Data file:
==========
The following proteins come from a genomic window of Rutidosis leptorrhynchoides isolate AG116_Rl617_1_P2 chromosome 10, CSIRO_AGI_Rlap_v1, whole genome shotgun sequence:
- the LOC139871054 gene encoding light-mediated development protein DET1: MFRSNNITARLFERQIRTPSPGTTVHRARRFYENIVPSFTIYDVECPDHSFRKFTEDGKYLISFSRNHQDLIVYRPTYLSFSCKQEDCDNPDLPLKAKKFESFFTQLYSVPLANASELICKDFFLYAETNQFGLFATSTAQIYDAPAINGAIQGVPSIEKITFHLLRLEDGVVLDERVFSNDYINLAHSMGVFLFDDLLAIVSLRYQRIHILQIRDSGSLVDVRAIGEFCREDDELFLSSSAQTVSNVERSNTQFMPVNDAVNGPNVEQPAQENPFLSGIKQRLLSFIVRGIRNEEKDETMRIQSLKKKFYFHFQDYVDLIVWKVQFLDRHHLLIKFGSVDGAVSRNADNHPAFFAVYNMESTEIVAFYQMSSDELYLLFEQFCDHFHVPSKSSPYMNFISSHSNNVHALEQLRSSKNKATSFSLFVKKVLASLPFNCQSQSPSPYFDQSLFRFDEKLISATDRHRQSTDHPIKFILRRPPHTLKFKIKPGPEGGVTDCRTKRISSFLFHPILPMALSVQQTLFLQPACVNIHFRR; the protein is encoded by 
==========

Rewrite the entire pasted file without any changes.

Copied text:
The following proteins come from a genomic window of Rutidosis leptorrhynchoides isolate AG116_Rl617_1_P2 chromosome 10, CSIRO_AGI_Rlap_v1, whole genome shotgun sequence:
- the LOC139871054 gene encoding light-mediated development protein DET1: MFRSNNITARLFERQIRTPSPGTTVHRARRFYENIVPSFTIYDVECPDHSFRKFTEDGKYLISFSRNHQDLIVYRPTYLSFSCKQEDCDNPDLPLKAKKFESFFTQLYSVPLANASELICKDFFLYAETNQFGLFATSTAQIYDAPAINGAIQGVPSIEKITFHLLRLEDGVVLDERVFSNDYINLAHSMGVFLFDDLLAIVSLRYQRIHILQIRDSGSLVDVRAIGEFCREDDELFLSSSAQTVSNVERSNTQFMPVNDAVNGPNVEQPAQENPFLSGIKQRLLSFIVRGIRNEEKDETMRIQSLKKKFYFHFQDYVDLIVWKVQFLDRHHLLIKFGSVDGAVSRNADNHPAFFAVYNMESTEIVAFYQMSSDELYLLFEQFCDHFHVPSKSSPYMNFISSHSNNVHALEQLRSSKNKATSFSLFVKKVLASLPFNCQSQSPSPYFDQSLFRFDEKLISATDRHRQSTDHPIKFILRRPPHTLKFKIKPGPEGGVTDCRTKRISSFLFHPILPMALSVQQTLFLQPACVNIHFRR; the protein is encoded by 